Practice: Allen (flu) probable vs. Knicks
"I think he’s probable, but again, he’s still not feeling great," said Rivers. "[Team doctors] think he’s no longer contagious, but we didn’t want to take the chance. We sat him in the Knicks' locker room today and had him use all of their towels -- all the towels they use for practice today will be Ray-induced."
Yes, Rivers had some fun with Allen's illness, something you can afford to do when your team is on a three-game winning streak. But Rivers admitted any illness is a real concern around this team, particularly in a condensed season.
"This is something that the league has instructed us to do if a guy gets sick," said Rivers. "[Nets coach] Avery Johnson and I were talking, if you miss a week, you could literally miss five games. And so, if one guy gets sick and three or four other guys get sick, all of a sudden you’re on a five- or six-game losing streak in a week. So all of that stuff is important this year. It probably should be important all the time, when you think about it, but definitely this year."
A reporter noted how it was ironic that Allen, maybe the team's most health- and nutrition-conscious player, who is fresh off an All-Star break spent relaxing in the Bahamas, is the one that came down with an illness.
Quipped Rivers: "That’s the one thing I told Ray, I said, 'I’m so disappointed. From now on I’m going to drink alcohol and eat meat, because you do all the good things and you get sick. So, what the hell, I’m having a burger.'"
Elsewhere on the injury front, the Celtics held second-year guard Avery Bradley out of their light afternoon workout after he rolled his right ankle in Friday's win. Rivers deemed Bradley doubtful for Sunday's game, but left the door open for him to play being a younger player. Sure enough, Bradley emerged from the training room soon after and declared himself ready to play on Sunday.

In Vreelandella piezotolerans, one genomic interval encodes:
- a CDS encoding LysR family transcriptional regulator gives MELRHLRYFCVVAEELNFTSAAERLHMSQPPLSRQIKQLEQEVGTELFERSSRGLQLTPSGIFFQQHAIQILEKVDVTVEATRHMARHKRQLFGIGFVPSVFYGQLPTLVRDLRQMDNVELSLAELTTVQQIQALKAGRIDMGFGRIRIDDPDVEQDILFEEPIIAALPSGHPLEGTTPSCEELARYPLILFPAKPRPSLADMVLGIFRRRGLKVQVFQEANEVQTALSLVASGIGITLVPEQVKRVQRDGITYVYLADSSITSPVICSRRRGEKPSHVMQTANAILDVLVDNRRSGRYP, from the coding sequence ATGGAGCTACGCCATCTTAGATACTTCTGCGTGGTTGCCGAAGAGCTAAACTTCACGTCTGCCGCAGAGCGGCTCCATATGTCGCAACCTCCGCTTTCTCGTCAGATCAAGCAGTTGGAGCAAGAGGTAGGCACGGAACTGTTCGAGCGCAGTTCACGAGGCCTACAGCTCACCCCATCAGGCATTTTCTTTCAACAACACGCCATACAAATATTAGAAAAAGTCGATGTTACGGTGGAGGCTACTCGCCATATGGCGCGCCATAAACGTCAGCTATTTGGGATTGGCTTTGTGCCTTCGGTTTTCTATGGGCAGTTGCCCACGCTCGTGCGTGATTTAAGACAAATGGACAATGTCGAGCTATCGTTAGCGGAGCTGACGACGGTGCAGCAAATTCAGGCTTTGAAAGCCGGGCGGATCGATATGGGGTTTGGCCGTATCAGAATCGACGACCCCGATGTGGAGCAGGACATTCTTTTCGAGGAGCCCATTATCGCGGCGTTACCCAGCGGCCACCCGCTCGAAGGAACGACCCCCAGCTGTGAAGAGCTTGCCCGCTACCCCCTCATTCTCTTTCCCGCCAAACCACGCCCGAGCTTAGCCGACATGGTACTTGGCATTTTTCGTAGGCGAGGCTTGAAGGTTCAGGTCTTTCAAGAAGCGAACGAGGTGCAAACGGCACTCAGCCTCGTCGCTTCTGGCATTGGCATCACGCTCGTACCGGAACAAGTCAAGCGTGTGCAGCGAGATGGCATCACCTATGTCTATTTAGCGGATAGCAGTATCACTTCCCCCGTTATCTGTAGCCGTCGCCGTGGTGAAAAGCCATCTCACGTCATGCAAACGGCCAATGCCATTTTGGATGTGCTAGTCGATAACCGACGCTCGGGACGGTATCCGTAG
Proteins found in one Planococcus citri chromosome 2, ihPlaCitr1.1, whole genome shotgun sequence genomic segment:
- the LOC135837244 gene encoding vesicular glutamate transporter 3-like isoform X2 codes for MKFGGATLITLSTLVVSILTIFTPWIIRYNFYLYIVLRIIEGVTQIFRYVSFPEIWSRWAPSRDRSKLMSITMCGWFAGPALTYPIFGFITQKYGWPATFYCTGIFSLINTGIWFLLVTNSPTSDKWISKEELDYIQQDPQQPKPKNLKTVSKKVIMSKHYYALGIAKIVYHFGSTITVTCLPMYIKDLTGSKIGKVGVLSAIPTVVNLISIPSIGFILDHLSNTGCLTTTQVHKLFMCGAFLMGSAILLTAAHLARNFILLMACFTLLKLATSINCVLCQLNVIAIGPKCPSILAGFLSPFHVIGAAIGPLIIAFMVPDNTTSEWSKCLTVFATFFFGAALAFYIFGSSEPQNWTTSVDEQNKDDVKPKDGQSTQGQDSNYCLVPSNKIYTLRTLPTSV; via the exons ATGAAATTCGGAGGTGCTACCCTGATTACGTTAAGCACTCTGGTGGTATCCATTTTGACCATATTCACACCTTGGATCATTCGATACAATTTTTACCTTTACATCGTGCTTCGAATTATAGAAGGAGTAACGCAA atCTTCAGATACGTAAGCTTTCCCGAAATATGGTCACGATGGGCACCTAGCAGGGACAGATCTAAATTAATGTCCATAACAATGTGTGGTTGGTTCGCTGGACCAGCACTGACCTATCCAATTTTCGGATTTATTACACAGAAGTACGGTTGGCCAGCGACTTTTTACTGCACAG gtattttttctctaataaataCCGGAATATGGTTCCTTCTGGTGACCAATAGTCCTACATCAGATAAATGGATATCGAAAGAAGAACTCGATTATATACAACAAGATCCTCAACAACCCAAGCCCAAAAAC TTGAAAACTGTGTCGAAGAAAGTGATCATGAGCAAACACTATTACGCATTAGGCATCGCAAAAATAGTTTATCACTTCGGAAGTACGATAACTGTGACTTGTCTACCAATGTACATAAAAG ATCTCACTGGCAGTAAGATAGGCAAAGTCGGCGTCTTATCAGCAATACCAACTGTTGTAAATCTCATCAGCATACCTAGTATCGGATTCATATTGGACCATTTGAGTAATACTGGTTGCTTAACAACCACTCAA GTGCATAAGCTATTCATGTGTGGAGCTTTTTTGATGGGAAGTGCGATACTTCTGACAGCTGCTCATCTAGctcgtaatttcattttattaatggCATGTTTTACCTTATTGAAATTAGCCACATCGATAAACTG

"It’s better than [Friday]; I rolled it a little bit, but I’ll be fine [Sunday]," said Bradley. "I just tweaked it a little bit, it swelled up. I’ll be ready for tomorrow."
The Celtics will still be without Jermaine O'Neal on Sunday as Rivers said there's been no new developments as he ponders options for his ailing left wrist. Rivers did laugh when a reporter asked about O'Neal's decision, putting a LeBron-like spin on it.
"The Decision? Yeah, he’s going to have a show to announce it," Rivers said with a laugh as O'Neal contemplates surgery or a cortisone shot that might allow him to grind through the rest of the season. "I think he’s definitely going to see one more [hand specialist], I don’t know when that is."
The Celtics spent the first part of practice watching film and hammering home all the positives from their offensive execution over the last three games. The team also walked through its game plan for Sunday as the 1 o'clock tip makes it virtually impossible to do anything on gameday.
As for the Sunday showdown with the Knicks, Rivers admits it's a big game for both sides.
"I think for both teams, we want to win the game, so it should be a very competitive game," he said. "It’s a very important game for both teams. And I always find that to be good during the regular season. I think every game, like I've said, after the break, is a measuring-stick game, or a grind game from now on. I think our guys have joined that mentality so that’s good."
Play Podcast ESPN NFL analyst Jeff Saturday dishes on what Peyton Manning is like, Patriots-Ravens, the Cowboys' game management during the Packers' comeback and more.
Play Podcast ESPN NFL analyst Ron Jaworski weighs in on Packers-Cowboys, the scrutiny of Tony Romo, Marc Trestman's decision to start Jay Cutler, Patriots-Dolphins, the Chiefs' offense and more.
Play Podcast ESPN NFL analyst Cris Carter covers the criticism of Tony Romo after the Cowboys' loss to the Packers, the Giants' struggles, Tom Coughlin's future in New York, the state of the AFC and more.